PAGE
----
Background: Aboriginal settlers arrived on the continent from Southeast Asia about 40,000 years before the first Europeans began exploration in the 17th century. No formal territorial claims were made until 1770, when Capt. James COOK took possession of the east coast in the name of Great Britain (all of Australia was claimed as British territory in 1829 with the creation of the colony of Western Australia). Six colonies were created in the late 18th and 19th centuries; they federated and became the Commonwealth of Australia in 1901. The new country took advantage of its natural resources to rapidly develop agricultural and manufacturing industries and to make a major contribution to the British effort in World Wars I and II. In recent decades, Australia has transformed itself into an internationally competitive, advanced market economy. It boasted one of the OECD's fastest growing economies during the 1990s, a performance due in large part to economic reforms adopted in the 1980s. Long-term concerns include ageing of the population, pressure on infrastructure, and environmental issues such as more frequent droughts.
Location: Oceania, continent between the Indian Ocean and the South Pacific Ocean
Area land: 7,682,300 sq km
Area water: 58,920 sq km
Coastline: 25,760 km
Country name conventional long form: Commonwealth of Australia
Country name conventional short form: Australia
Country name former: Commonwealth of Australia
Population: 21,766,711 (July 2011 est.)
Age structure: 0-14 years: 18.3% (male 2,040,848/female 1,937,544); 15-64 years: 67.7% (male 7,469,092/female 7,266,143); 65 years and over: 14% (male 1,398,576/female 1,654,508) (2011 est.);
Population growth rate: 1.148% (2011 est.)
Birth rate: 12.33 births/1,000 population (2011 est.)
Death rate: 6.88 deaths/1,000 population (July 2011 est.)
Net migration rate: 6.03 migrant(s)/1,000 population (2011 est.)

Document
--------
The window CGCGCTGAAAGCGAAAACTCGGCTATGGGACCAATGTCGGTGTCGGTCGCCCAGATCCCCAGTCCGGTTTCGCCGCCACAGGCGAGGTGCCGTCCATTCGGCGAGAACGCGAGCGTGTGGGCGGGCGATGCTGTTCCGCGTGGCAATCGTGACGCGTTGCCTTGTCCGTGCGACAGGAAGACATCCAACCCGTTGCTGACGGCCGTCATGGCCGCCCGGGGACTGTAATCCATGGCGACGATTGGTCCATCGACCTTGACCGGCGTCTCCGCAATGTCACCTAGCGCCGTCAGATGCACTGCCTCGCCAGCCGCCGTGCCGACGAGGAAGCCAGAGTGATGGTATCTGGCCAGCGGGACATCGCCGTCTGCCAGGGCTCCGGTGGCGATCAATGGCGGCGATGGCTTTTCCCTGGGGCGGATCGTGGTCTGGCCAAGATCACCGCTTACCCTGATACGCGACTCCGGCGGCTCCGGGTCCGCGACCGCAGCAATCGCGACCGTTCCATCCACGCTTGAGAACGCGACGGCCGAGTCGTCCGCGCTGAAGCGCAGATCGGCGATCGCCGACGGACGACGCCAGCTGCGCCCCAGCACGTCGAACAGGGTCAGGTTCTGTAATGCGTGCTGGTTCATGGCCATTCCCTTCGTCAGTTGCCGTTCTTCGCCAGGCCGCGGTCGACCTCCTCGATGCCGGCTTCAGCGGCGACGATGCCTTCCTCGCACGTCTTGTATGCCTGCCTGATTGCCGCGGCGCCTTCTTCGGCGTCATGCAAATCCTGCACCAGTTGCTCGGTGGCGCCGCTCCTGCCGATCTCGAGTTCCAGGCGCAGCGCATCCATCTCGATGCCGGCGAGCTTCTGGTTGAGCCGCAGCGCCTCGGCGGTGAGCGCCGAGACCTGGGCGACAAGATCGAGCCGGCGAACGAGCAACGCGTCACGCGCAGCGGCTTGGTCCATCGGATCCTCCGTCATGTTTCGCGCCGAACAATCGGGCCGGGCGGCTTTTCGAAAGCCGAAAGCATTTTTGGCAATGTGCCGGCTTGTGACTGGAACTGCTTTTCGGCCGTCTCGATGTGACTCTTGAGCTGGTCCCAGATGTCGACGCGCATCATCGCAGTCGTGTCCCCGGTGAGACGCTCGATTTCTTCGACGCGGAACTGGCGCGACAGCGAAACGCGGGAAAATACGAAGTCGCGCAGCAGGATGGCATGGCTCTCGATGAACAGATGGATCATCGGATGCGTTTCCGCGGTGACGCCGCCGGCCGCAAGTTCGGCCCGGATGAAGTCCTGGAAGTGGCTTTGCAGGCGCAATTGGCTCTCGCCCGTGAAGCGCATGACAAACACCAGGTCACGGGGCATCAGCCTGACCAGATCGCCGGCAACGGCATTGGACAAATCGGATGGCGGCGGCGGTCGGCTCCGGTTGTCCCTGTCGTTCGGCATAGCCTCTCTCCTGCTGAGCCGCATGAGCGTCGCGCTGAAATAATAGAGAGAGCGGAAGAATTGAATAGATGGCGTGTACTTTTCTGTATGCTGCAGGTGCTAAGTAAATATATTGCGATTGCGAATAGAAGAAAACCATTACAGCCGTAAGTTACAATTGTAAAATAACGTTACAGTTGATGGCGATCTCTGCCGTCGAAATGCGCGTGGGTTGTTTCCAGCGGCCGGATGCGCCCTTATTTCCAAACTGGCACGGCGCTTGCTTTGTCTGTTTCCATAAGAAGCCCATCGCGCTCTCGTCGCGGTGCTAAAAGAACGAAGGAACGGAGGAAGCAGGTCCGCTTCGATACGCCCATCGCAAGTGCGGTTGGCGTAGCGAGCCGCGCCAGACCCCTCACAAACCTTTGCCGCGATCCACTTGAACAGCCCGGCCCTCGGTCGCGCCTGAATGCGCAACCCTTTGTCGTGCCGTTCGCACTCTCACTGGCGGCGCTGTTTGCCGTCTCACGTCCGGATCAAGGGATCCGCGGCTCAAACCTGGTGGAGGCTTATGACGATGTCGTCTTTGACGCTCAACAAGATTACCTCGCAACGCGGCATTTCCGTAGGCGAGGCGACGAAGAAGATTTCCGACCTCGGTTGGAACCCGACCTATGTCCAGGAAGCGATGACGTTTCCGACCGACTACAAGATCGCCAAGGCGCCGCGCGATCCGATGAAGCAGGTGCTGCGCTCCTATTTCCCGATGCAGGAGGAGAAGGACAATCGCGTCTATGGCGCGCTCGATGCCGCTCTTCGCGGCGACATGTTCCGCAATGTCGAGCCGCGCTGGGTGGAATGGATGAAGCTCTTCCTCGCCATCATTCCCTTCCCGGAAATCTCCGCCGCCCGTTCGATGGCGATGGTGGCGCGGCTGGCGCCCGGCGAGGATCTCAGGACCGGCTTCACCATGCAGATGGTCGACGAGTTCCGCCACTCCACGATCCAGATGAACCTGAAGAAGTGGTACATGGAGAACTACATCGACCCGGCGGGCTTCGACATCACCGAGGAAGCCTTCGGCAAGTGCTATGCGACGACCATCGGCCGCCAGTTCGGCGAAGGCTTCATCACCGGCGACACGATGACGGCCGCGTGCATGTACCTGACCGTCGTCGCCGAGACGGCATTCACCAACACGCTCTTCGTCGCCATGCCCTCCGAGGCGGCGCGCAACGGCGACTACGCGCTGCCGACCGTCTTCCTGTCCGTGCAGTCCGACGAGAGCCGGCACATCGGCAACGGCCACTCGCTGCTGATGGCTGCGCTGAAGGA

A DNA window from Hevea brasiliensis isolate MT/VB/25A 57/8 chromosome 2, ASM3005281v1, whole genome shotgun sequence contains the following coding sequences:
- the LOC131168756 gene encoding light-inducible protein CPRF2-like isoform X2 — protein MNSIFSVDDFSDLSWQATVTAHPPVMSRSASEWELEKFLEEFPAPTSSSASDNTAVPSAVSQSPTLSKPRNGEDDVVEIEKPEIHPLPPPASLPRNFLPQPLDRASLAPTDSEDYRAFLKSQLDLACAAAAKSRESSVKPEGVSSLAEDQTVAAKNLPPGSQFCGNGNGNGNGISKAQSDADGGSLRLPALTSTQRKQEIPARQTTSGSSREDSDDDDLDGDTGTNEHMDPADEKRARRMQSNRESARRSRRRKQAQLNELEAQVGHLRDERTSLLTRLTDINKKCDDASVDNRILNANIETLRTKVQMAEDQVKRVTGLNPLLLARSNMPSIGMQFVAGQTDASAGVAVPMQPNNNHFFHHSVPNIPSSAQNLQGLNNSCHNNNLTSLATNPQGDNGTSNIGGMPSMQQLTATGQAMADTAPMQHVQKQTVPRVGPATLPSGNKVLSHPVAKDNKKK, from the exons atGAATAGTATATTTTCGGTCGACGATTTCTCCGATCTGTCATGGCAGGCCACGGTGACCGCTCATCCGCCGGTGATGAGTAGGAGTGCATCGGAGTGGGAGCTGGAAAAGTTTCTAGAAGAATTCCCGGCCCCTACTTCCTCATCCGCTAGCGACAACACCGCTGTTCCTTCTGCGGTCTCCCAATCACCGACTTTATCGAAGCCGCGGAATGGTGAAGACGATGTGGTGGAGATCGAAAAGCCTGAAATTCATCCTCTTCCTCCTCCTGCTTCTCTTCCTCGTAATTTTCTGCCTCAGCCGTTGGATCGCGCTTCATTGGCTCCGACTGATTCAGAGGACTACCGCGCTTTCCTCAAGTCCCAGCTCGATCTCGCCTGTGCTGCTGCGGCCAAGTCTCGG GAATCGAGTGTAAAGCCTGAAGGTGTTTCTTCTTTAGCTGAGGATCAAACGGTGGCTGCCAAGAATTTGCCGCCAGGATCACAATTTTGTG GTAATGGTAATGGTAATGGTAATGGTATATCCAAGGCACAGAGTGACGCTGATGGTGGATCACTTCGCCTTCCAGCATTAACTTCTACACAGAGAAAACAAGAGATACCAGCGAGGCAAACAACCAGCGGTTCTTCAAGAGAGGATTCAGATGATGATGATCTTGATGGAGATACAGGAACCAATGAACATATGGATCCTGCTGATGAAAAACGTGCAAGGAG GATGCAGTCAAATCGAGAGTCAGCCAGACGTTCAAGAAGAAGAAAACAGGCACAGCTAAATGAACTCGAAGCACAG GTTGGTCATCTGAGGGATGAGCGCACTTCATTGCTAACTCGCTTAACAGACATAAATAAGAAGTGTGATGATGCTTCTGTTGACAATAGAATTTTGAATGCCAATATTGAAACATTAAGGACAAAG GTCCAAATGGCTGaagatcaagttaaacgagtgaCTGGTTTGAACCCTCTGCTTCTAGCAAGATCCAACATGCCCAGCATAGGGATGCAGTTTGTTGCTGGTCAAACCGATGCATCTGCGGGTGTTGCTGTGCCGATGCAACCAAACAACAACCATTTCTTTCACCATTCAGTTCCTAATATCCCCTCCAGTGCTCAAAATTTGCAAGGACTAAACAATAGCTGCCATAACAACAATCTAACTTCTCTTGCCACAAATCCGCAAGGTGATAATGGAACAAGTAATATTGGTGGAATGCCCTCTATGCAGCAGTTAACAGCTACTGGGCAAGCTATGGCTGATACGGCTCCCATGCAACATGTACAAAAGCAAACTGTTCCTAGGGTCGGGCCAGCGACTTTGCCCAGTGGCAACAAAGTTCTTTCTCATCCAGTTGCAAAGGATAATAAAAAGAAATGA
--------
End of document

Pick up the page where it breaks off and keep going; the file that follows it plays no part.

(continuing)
Sex ratio: at birth: 1.055 male(s)/female; under 15 years: 1.05 male(s)/female; 15-64 years: 1.03 male(s)/female; 65 years and over: 0.84 male(s)/female; total population: 1 male(s)/female (2011 est.);
Infant mortality rate: total: 4.61 deaths/1,000 live births; male: 4.93 deaths/1,000 live births; female: 4.27 deaths/1,000 live births (2011 est.);
Life expectancy at birth: total population: 81.81 years; male: 79.4 years; female: 84.35 years (2011 est.);
Total fertility rate: 1.78 children born/woman (2011 est.);
HIV/AIDS - adult prevalence rate: 0.1% (2009 est.);
HIV/AIDS - people living with HIV/AIDS: 20,000 (2009 est.);
HIV/AIDS - deaths: fewer than 100 (2009 est.);
Nationality: noun: Australian(s); adjective: Australian;
Ethnic groups: white 92%, Asian 7%, aboriginal and other 1%;
Religions: Catholic 25.8%, Anglican 18.7%, Uniting Church 5.7%, Presbyterian and Reformed 3%, Eastern Orthodox 2.7%, other Christian 7.9%, Buddhist 2.1%, Muslim 1.7%, other 2.4%, unspecified 11.3%, none 18.7% (2006 Census);
Languages: English 78.5%, Chinese 2.5%, Italian 1.6%, Greek 1.3%, Arabic 1.2%, Vietnamese 1%, other 8.2%, unspecified 5.7% (2006 Census);
Literacy: definition: age 15 and over can read and write; total population: 99%; male: 99%; female: 99% (2003 est.);
GDP (purchasing power parity): $889.6 billion (2010 est.); $861.1 billion (2009 est.); $850.9 billion (2008 est.);
GDP (official exchange rate): $1.22 trillion (2010 est.);
GDP - real growth rate: 3.3% (2010 est.); 1.2% (2009 est.); 2.2% (2008 est.);
GDP - per capita (PPP): $41,300 (2010 est.); $40,500 (2009 est.); $40,500 (2008 est.);
GDP - composition by sector: agriculture: 4%; industry: 24.8%; services: 71.2% (2010 est.);
Population below poverty line: NA%;
Household income or consumption by percentage share: lowest 10%: 2%; highest 10%: 25.4% (1994);
Labor force: 11.62 million (2010 est.);
Labor force - by occupation: agriculture: 3.6%; industry: 21.1%; services: 75% (2009 est.);
Unemployment rate: 5.1% (2010 est.); 5.6% (2009 est.);
Budget: revenues: $396.1 billion; expenditures: $426.5 billion (2010 est.);
Industries: mining, industrial and transportation equipment, food processing, chemicals, steel;
Industrial production growth rate: 3% (2010 est.);
Electricity - production: 239.9 billion kWh (2007 est.);
Electricity - consumption: 222 billion kWh (2007 est.);
Electricity - exports: 0 kWh (2008 est.);
Electricity - imports: 0 kWh (2008 est.);
Statistics: CIA World Factbook.
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(Radical newspaper), New South Wales
Displaying 1 to 4 of 62 items.
Australia is a case study for how the West prioritizes fossil fuels and military intervention over developing alternative energy and regional accord.
Three decades after a brutal period in their history, indigenous Australians are still struggling for land rights and identity on their native soil.
Australian Opposition Leader Malcolm Turnbull is willing to put his leadership on the line over carbon emissions.
Comment and analysis from Australia, United Kingdom, Iceland, Japan, France, China, Egypt, and Russia